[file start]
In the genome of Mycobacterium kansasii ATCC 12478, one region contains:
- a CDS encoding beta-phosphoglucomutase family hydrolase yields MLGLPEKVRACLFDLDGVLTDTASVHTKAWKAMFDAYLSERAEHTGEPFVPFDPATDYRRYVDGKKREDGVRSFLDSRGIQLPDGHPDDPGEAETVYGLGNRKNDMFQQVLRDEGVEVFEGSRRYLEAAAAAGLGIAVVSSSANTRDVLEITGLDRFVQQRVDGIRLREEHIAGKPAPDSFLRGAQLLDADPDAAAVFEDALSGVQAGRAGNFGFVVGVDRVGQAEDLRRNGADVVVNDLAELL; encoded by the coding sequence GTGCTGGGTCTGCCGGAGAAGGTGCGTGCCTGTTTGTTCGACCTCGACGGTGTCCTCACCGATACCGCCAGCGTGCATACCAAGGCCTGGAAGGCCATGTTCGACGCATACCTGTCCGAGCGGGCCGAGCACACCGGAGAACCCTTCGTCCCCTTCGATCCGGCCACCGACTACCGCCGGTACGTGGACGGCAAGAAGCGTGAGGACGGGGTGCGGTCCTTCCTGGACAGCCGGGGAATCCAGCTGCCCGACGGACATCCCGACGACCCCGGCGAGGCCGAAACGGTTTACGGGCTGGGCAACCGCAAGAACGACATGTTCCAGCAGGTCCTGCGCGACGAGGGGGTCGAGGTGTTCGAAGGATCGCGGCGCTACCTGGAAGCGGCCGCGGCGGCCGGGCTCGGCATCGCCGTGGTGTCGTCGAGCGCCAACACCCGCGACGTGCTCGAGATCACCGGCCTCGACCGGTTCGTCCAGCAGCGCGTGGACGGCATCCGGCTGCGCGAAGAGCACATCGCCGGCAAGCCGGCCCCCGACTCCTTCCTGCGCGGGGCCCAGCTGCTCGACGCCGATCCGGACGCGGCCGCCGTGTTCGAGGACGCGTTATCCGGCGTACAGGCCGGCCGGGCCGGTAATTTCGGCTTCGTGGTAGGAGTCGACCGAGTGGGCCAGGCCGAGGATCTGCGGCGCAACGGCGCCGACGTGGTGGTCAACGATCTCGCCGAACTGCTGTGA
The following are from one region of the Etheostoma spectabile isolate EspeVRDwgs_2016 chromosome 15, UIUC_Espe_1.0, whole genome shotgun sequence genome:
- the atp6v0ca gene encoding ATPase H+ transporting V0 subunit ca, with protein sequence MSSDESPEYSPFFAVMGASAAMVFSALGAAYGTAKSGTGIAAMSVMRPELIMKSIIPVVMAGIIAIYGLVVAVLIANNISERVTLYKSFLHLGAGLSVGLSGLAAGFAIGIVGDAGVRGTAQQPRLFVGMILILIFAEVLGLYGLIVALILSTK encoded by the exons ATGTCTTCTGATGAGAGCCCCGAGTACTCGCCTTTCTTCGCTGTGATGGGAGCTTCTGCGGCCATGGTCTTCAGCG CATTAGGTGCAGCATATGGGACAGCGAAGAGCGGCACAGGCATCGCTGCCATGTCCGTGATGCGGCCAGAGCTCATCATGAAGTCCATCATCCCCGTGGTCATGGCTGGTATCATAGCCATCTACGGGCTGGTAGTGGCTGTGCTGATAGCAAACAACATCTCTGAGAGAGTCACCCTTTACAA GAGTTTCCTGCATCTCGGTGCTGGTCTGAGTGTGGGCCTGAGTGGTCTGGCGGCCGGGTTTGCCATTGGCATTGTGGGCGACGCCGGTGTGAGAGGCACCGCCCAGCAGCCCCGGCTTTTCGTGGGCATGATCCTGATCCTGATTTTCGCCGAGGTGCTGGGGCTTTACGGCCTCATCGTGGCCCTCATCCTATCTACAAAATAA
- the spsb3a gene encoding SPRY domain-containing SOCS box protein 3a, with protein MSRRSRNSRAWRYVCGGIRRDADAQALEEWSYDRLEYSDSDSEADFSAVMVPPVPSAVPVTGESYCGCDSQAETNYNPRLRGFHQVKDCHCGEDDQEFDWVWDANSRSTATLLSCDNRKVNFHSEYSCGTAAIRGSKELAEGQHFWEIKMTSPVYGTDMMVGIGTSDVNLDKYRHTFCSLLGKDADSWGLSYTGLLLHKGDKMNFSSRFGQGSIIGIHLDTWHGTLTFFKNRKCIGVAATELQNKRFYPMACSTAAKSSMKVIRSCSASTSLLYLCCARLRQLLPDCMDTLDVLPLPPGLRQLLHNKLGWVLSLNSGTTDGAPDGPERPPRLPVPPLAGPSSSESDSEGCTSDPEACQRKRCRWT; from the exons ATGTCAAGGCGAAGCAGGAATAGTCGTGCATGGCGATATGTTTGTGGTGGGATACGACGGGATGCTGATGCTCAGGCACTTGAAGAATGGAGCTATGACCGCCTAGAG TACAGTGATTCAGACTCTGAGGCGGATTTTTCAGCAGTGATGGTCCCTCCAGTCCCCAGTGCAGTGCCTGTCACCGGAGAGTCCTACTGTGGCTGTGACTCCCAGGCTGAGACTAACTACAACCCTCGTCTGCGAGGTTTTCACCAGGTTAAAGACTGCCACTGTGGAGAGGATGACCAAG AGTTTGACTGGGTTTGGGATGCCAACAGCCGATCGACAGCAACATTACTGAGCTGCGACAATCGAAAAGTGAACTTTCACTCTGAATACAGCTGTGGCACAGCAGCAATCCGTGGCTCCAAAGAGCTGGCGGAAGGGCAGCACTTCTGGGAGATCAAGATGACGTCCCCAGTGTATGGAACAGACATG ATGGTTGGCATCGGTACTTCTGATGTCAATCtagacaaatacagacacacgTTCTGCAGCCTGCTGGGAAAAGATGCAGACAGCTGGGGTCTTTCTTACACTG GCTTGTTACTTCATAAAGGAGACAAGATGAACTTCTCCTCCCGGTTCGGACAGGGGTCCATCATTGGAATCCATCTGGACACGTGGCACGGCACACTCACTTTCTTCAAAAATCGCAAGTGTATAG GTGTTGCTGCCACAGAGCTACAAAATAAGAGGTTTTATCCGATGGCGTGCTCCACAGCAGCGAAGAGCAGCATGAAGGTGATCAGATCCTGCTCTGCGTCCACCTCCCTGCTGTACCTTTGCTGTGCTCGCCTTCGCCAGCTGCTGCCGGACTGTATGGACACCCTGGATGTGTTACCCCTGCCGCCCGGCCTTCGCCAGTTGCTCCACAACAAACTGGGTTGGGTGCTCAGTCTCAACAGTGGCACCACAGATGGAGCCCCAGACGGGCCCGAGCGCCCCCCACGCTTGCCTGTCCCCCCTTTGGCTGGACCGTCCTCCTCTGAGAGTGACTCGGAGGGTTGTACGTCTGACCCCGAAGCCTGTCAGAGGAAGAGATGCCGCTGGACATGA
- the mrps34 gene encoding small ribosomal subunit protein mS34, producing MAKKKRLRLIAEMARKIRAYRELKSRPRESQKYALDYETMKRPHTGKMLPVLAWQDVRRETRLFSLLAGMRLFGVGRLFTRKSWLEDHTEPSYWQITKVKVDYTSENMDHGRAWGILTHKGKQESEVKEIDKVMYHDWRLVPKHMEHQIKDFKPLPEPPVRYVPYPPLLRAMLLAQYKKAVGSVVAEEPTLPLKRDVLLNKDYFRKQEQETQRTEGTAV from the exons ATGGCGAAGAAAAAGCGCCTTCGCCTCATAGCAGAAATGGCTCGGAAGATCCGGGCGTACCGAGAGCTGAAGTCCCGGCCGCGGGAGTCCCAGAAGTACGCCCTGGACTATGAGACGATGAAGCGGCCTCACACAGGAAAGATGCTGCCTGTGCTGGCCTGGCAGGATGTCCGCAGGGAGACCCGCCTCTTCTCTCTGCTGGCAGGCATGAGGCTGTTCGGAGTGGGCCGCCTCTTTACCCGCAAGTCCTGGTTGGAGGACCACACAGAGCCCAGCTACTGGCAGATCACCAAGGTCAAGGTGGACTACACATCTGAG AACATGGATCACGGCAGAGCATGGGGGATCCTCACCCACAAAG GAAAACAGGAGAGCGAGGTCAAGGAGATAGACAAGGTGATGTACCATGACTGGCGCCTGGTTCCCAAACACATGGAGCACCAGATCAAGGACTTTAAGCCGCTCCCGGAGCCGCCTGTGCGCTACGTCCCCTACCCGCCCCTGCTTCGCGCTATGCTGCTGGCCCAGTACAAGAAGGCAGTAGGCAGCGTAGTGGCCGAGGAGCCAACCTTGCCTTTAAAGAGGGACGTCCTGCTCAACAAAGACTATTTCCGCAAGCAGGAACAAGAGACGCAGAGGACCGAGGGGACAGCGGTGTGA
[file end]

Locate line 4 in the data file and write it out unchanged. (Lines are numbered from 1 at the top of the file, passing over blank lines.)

- the atp6v0ca gene encoding ATPase H+ transporting V0 subunit ca, with protein sequence MSSDESPEYSPFFAVMGASAAMVFSALGAAYGTAKSGTGIAAMSVMRPELIMKSIIPVVMAGIIAIYGLVVAVLIANNISERVTLYKSFLHLGAGLSVGLSGLAAGFAIGIVGDAGVRGTAQQPRLFVGMILILIFAEVLGLYGLIVALILSTK encoded by the exons ATGTCTTCTGATGAGAGCCCCGAGTACTCGCCTTTCTTCGCTGTGATGGGAGCTTCTGCGGCCATGGTCTTCAGCG CATTAGGTGCAGCATATGGGACAGCGAAGAGCGGCACAGGCATCGCTGCCATGTCCGTGATGCGGCCAGAGCTCATCATGAAGTCCATCATCCCCGTGGTCATGGCTGGTATCATAGCCATCTACGGGCTGGTAGTGGCTGTGCTGATAGCAAACAACATCTCTGAGAGAGTCACCCTTTACAA GAGTTTCCTGCATCTCGGTGCTGGTCTGAGTGTGGGCCTGAGTGGTCTGGCGGCCGGGTTTGCCATTGGCATTGTGGGCGACGCCGGTGTGAGAGGCACCGCCCAGCAGCCCCGGCTTTTCGTGGGCATGATCCTGATCCTGATTTTCGCCGAGGTGCTGGGGCTTTACGGCCTCATCGTGGCCCTCATCCTATCTACAAAATAA